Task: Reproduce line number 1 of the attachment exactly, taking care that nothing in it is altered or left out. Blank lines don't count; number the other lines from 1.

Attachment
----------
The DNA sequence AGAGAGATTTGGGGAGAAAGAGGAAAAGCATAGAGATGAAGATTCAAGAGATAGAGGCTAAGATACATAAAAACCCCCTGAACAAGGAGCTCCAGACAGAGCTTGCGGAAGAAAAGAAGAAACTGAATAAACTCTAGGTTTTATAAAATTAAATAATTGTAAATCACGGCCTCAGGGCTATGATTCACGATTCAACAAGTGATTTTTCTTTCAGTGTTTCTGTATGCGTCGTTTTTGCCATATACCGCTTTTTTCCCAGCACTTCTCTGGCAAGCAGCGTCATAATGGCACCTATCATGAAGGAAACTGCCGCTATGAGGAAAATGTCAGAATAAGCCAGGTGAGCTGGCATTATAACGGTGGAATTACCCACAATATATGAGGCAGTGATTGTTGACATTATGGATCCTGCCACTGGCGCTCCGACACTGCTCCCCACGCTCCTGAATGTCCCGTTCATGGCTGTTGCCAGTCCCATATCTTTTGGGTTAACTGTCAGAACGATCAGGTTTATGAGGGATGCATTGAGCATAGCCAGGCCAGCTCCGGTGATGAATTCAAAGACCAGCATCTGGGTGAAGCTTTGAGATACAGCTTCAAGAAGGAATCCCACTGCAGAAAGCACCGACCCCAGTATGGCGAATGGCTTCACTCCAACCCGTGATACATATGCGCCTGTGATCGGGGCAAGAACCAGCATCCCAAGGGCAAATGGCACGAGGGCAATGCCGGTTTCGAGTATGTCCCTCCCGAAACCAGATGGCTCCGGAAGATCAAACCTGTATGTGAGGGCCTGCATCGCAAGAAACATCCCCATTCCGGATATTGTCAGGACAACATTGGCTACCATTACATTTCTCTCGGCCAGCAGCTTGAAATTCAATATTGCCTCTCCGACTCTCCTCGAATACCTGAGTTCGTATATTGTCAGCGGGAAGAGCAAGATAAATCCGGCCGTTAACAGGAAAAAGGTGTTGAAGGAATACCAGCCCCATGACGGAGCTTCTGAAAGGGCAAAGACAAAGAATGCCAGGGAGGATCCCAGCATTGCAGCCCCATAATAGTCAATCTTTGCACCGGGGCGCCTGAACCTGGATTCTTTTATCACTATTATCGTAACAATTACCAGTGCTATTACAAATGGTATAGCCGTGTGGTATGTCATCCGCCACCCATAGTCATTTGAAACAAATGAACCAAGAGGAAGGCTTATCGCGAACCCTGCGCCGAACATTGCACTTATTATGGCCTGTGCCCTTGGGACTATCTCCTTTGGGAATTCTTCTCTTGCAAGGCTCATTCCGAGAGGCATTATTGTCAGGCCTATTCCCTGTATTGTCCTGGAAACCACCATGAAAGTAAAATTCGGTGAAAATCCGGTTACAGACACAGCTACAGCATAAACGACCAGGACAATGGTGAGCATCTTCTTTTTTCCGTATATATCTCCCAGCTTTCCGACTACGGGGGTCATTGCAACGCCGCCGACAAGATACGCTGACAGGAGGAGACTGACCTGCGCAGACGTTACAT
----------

The DNA sequence AGAGAGATTTGGGGAGAAAGAGGAAAAGCATAGAGATGAAGATTCAAGAGATAGAGGCTAAGATACATAAAAACCCCCTGAACAAGGAGCTCCAGACAGAGCTTGCGGAAGAAAAGAAGAAACTGAATAAACTCTAGGTTTTATAAAATTAAATAATTGTAAATCACGGCCTCAGGGCTATGATTCACGATTCAACAAGTGATTTTTCTTTCAGTGTTTCTGTATGCGTCGTTTTTGCCATATACCGCTTTTTTCCCAGCACTTCTCTGGCAAGCAGCGTCATAATGGCACCTATCATGAAGGAAACTGCCGCTATGAGGAAAATGTCAGAATAAGCCAGGTGAGCTGGCATTATAACGGTGGAATTACCCACAATATATGAGGCAGTGATTGTTGACATTATGGATCCTGCCACTGGCGCTCCGACACTGCTCCCCACGCTCCTGAATGTCCCGTTCATGGCTGTTGCCAGTCCCATATCTTTTGGGTTAACTGTCAGAACGATCAGGTTTATGAGGGATGCATTGAGCATAGCCAGGCCAGCTCCGGTGATGAATTCAAAGACCAGCATCTGGGTGAAGCTTTGAGATACAGCTTCAAGAAGGAATCCCACTGCAGAAAGCACCGACCCCAGTATGGCGAATGGCTTCACTCCAACCCGTGATACATATGCGCCTGTGATCGGGGCAAGAACCAGCATCCCAAGGGCAAATGGCACGAGGGCAATGCCGGTTTCGAGTATGTCCCTCCCGAAACCAGATGGCTCCGGAAGATCAAACCTGTATGTGAGGGCCTGCATCGCAAGAAACATCCCCATTCCGGATATTGTCAGGACAACATTGGCTACCATTACATTTCTCTCGGCCAGCAGCTTGAAATTCAATATTGCCTCTCCGACTCTCCTCGAATACCTGAGTTCGTATATTGTCAGCGGGAAGAGCAAGATAAATCCGGCCGTTAACAGGAAAAAGGTGTTGAAGGAATACCAGCCCCATGACGGAGCTTCTGAAAGGGCAAAGACAAAGAATGCCAGGGAGGATCCCAGCATTGCAGCCCCATAATAGTCAATCTTTGCACCGGGGCGCCTGAACCTGGATTCTTTTATCACTATTATCGTAACAATTACCAGTGCTATTACAAATGGTATAGCCGTGTGGTATGTCATCCGCCACCCATAGTCATTTGAAACAAATGAACCAAGAGGAAGGCTTATCGCGAACCCTGCGCCGAACATTGCACTTATTATGGCCTGTGCCCTTGGGACTATCTCCTTTGGGAATTCTTCTCTTGCAAGGCTCATTCCGAGAGGCATTATTGTCAGGCCTATTCCCTGTATTGTCCTGGAAACCACCATGAAAGTAAAATTCGGTGAAAATCCGGTTACAGACACAGCTACAGCATAAACGACCAGGACAATGGTGAGCATCTTCTTTTTTCCGTATATATCTCCCAGCTTTCCGACTACGGGGGTCATTGCAACGCCGCCGACAAGATACGCTGACAGGAGGAGACTGACCTGCGCAGACGTTACAT